Summerfest (also known as "The Big Gig") is a yearly music festival held at the 75-acre Henry Maier Festival Park along the lakefront in Milwaukee, Wisconsin. The festival lasts for 11 days, and since the mid-1970s has run from late June through early July, always including the 4th of July holiday. Summerfest attracts almost one million people each year. It promotes itself as "The World's Largest Music Festival," a title certified by the Guinness World Records in 1999. Summerfest is run by the non-profit Milwaukee World Festival Inc.
Summerfest features both local and nationally known music talent from a variety of music genres. The event also provides the opportunity to sample a wide variety of food from many Milwaukee restaurants. Other Summerfest attractions include comedy acts, shopping booths, fireworks (including "The Big Bang" sponsored by US Bank on opening night), karaoke, children's activities, and more.
Live musical acts are offered on 12 stages throughout the grounds, including the 23,000-seat Marcus Amphitheater. All shows are free with an admission ticket, with the exception of headlining acts at the Marcus Amphitheater. Admission is between $8.00 and $15.00, depending on the time of day. There are typically numerous promotions for discounted or free tickets.
The inaugural Summerfest was held in July 1968 at 35 different locations throughout the city (including Milwaukee County Stadium and Milwaukee Arena), and its events ranged from concerts to a film festival, an air show, and even a pageant. The first Summerfest was regarded as a success; the second event in 1969, was less successful, as it was plagued by additional venues, inclement weather, and severe financial debt. In 1970, a permanent central location was decided upon, and Summerfest moved to a former Nike missile site on the lakefront, where it continues to be held to this day. Also that year, Summerfest introduced its red "smiley face" logo, an insignia that has become synonymous with the event. The logo was designed by local graphic artist Noel Spangler.
It was also in 1970 that Henry Jordan became executive director of Summerfest, a title he held during the event's early years until his death in 1977. Another public face in that position was Elizabeth "Bo" Black, , who became executive director in 1984. Through her fundraising and organizing, she became a local celebrity (and almost as much a recognizable part of Summerfest as the smiley face logo) until her ouster in September 2003.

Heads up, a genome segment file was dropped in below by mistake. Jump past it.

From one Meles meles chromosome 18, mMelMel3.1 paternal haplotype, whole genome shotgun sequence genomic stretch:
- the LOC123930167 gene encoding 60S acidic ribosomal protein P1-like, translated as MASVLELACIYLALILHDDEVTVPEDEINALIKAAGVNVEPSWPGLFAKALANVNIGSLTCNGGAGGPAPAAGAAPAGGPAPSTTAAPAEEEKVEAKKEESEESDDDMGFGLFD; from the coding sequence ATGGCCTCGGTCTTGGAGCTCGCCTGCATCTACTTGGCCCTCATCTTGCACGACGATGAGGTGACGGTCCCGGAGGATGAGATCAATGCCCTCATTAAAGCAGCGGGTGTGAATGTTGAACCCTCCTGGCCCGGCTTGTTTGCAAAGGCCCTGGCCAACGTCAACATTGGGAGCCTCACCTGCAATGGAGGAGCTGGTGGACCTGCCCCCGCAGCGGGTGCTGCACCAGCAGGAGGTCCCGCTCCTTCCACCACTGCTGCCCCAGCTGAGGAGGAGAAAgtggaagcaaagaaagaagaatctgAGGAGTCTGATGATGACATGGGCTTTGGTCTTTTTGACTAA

Summerfest celebrated its 40th edition in 2007. The event's history was the subject of "Summerfest Stories," a documentary that aired in June 2007 on Milwaukee Public Television.
The concerts have been mostly civil events, with two notable exceptions. In 1970, a performance by the late-arriving Sly & the Family Stone nearly resulted in a riot, and in 1973 a performance by Humble Pie & the Blackberries did result in a riot, along with a bonfire and about 300 arrests. As a result of the latter concert, organizers shied away from rock bands for several years, and established guidelines for "family-friendly" acts and a ban on alcohol brought in by patrons.
Live comedy acts have also been a part of Summerfest's history, even before a regular "Comedy Showcase" was first established in 1975. Bob Hope was the main headliner at Summerfest 1969, performing two shows at Milwaukee County Stadium. George Carlin (opening for Arlo Guthrie) performed his "Seven Words You Can't Say on Television" routine at the 1972 event (and was subsequently arrested for violating obscenity laws). Since 1975, comedy acts ranging from David Brenner and Henny Youngman to Jay Leno and Jon Stewart have performed at the event. Lewis Black has become a frequent performer at Summerfest, making near-annual performances since his first appearance in 1991.